Patriotism is often understood to mean only a readiness for exceptional sacrifices and actions. Essentially, however, it is the sentiment which, in the relationships of our daily life and under ordinary conditions, habitually recognizes that the community is one’s substantive groundwork and end. It is out of this consciousness, which during life’s daily round stands the test in all circumstances, that there subsequently also arises the readiness for extraordinary exertions. But since men would often rather be magnanimous than law-abiding, they readily persuade themselves that they possess this exceptional patriotism in order to be sparing in the expression of a genuine patriotic sentiment or to excuse their lack of it. If again this genuine patriotism is looked upon as that which may begin of itself and arise from subjective ideas and thoughts, it is being confused with opinion, because so regarded patriotism is deprived of its true ground, objective reality.
No apparatus of senators, judges, and police can compensate for the want of an internal governing sentiment… No administrative sleight of hand can save us from ourselves.
No one, it is true, will be able to boast that he knows that he knows there is a God and a future life; for, it he knows this, he is just the man whom I have long wished to find... My conviction is not logical, but moral certainty; and since it rests on subjective grounds (of the moral sentiment), I must not even say: It is morally certain that there is a God, etc., but: I am morally certain, that is, my belief in God and in another world is so interwoven with my moral nature that I am under as little apprehension of having the former torn from me as of losing the latter.
Law will never be strong or respected unless it has the sentiment of the people behind it.
Dogma has been the fundamental principle of my religion... Religion, as mere sentiment, is to me a mockery.
Deeper than men’s opinions are the sentiment and circumstances by which opinion is predetermined.
The enormous influence of novelty - the way in which it quickens observation, sharpens sensation, and exalts sentiment - is not half enough taken note of by us, and is to me a very sorrowful matter. And yet, if we try to obtain perpetual change, change itself will become monotonous.
Sentiment and nobility and love are immortal... Tenderness and loyalty, and patience, and self-sacrifice, and devotion to duty - these are life’s natural aspirations.
No society can be upheld in happiness and honor without the sentiment of religion.
The Americans have no faith, they rely on the power of a dollar; they are deaf to sentiment.
The foundation of culture, as of character, is at last the moral sentiment.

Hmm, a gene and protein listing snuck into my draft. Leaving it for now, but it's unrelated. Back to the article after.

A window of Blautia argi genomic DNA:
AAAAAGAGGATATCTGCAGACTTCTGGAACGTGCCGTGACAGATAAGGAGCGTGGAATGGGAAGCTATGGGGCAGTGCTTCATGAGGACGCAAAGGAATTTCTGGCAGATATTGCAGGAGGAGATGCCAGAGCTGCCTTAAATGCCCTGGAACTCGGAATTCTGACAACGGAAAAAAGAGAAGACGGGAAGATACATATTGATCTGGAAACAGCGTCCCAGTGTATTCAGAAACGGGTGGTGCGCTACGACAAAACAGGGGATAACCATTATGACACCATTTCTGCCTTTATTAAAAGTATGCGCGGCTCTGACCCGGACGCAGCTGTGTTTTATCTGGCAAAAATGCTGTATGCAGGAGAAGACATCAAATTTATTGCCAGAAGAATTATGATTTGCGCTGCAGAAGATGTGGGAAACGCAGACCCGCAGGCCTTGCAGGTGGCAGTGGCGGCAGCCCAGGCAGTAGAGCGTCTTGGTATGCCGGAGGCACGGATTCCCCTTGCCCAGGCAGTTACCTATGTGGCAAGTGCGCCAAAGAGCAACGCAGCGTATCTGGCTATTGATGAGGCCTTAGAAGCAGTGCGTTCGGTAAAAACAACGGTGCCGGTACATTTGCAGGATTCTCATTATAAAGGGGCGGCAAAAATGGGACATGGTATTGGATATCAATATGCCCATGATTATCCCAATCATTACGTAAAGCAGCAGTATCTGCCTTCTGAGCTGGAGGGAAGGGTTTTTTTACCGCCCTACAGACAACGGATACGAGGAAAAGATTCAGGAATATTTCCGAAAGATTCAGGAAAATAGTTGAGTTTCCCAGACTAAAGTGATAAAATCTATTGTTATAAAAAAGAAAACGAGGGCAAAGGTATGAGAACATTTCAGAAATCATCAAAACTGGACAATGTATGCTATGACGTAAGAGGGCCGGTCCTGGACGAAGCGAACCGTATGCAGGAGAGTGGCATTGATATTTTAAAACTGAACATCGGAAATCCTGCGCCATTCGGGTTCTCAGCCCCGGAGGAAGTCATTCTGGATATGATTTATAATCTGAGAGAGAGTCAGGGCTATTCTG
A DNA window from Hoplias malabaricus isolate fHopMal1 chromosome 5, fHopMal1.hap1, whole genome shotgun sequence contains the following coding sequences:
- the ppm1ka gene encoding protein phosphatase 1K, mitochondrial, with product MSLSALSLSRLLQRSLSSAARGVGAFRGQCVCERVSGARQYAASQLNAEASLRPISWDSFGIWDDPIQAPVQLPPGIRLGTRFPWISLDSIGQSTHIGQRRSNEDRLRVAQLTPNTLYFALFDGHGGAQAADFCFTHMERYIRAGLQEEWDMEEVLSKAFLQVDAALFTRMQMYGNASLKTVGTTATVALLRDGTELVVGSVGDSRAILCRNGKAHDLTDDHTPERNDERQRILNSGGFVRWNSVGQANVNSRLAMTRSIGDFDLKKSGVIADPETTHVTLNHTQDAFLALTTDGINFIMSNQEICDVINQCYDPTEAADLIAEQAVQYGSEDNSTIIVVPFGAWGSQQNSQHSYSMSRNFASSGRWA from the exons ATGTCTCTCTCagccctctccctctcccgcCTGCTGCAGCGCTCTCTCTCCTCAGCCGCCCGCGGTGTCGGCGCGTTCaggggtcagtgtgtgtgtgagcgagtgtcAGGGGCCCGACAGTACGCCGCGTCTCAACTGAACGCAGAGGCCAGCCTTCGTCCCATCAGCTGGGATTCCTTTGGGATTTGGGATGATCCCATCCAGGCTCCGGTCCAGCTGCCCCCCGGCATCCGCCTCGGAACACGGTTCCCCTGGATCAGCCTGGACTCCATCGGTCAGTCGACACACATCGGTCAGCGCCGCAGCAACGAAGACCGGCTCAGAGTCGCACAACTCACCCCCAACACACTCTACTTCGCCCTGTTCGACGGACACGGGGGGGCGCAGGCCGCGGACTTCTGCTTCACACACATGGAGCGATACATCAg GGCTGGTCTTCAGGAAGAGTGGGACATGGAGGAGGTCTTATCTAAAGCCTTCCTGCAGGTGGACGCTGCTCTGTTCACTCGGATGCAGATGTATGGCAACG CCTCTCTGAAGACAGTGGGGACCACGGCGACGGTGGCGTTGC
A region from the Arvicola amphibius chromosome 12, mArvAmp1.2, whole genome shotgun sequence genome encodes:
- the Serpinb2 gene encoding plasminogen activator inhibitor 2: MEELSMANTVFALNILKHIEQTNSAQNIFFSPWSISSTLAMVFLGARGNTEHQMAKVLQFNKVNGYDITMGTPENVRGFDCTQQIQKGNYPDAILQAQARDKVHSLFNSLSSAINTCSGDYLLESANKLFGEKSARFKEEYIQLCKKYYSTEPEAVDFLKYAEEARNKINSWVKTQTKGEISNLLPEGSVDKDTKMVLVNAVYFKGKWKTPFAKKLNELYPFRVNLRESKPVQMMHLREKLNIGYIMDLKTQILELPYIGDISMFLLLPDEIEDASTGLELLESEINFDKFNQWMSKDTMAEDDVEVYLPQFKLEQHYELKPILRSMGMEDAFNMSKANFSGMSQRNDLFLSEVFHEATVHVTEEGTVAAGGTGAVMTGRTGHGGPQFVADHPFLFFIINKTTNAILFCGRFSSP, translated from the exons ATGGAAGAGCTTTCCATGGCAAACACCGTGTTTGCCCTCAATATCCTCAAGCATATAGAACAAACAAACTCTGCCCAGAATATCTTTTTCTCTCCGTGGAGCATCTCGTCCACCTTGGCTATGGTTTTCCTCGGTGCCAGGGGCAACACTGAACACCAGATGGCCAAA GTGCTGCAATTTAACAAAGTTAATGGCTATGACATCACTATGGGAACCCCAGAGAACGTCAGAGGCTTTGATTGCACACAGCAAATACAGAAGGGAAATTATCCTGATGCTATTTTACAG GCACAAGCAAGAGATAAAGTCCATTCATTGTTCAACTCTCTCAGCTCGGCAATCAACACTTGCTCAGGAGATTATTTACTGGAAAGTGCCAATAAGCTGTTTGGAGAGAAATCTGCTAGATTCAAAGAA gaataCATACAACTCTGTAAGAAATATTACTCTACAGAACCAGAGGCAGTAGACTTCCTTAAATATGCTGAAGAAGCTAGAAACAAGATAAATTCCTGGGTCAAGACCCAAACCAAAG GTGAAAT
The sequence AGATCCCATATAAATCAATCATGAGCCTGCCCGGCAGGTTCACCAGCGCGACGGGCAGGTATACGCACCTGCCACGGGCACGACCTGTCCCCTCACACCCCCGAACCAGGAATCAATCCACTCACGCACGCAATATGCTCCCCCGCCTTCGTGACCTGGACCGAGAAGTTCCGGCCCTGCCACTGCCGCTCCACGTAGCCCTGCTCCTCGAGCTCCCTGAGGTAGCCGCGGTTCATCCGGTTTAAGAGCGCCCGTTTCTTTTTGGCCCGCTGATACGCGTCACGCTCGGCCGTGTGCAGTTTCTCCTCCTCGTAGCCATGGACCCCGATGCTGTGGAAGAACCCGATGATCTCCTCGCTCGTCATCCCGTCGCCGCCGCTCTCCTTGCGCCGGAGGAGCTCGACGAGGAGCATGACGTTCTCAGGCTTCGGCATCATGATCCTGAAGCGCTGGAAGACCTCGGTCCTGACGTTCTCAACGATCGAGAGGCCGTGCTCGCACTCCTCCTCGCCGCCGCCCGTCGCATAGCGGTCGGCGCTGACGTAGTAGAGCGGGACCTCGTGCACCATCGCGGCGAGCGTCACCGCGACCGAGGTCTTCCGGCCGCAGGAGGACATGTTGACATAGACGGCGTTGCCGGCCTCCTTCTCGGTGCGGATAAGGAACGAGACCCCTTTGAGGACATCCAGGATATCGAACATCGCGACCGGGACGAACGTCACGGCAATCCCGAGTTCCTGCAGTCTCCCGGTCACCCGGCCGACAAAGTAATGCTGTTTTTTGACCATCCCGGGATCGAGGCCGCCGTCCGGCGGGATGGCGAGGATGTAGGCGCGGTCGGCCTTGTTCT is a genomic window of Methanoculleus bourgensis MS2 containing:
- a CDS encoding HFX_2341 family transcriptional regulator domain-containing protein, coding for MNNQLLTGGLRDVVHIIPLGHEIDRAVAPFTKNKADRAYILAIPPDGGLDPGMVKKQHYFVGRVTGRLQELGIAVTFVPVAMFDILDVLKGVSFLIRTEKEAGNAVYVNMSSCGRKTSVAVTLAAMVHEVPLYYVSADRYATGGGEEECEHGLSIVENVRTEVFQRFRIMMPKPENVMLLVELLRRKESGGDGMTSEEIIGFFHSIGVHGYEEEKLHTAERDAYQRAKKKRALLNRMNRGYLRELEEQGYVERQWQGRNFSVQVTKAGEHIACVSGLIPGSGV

The intuition of the moral sentiment is an insight of the perfection of the laws of the soul. These laws execute themselves. They are out of time, out of space, and not subject to circumstance. Thus in the soul of man there is a justice whose retributions are instant and entire. He who does a good deed is instantly ennobled. He who does a mean deed is by the action itself contracted. He who puts off impurity, thereby puts on purity. If a man is at heart just, then in so far is he God.
The true doctrine of omnipresence is that God reappears with all his parts in every moss and cobweb. The value of the universe contrives to throw itself into every point. If the good is there, so is the evil; if the affinity, so the repulsion; if the force, so the limitation. Thus is the universe alive. All things are moral. That soul which within us is a sentiment, outside of us is a law. We feel its inspiration; out there in history we can see its fatal strength. "It is in the world, and the world was made by it." Justice is not postponed. A perfect equity adjusts its balance in all parts of life. The dice of God are always loaded.
A more secret, sweet and overpowering beauty appears to man when his heart and mind open to the sentiment of virtue. Then he is instructed in what is above him.
The sentiment of justice is so natural, and so universally acquired by all mankind, that is seems to be independent of all law, all party, all religion.
We uniformly applaud what is right and condemn what is wrong, when it costs us nothing but the sentiment.
By conversing with the mighty dead, we imbibe sentiment with knowledge. We become strongly attached to those who can no longer either hurt or serve us, except through the influence which they exert over the mind. We feel the presence of that power which gives immortality to human thoughts and actions, and catch the flame of enthusiasm from all nations and ages.
Cant is the voluntary overcharging or prolongation of a real sentiment; hypocrisy is the setting up a pretension to a feeling you never had an have no wish for.
The secret of attraction is to love yourself. Attractive people judge neither themselves nor others. They are open to gestures of love. They think about love, and express their love in every action. They know that love is not a mere sentiment, but the ultimate truth at the heart of the universe.
A Country is not a mere territory; the particular territory is only its foundation. The Country is the idea which rises upon that foundation; it is the sentiment of love, the sense of fellowship which binds together all the sons of that territory.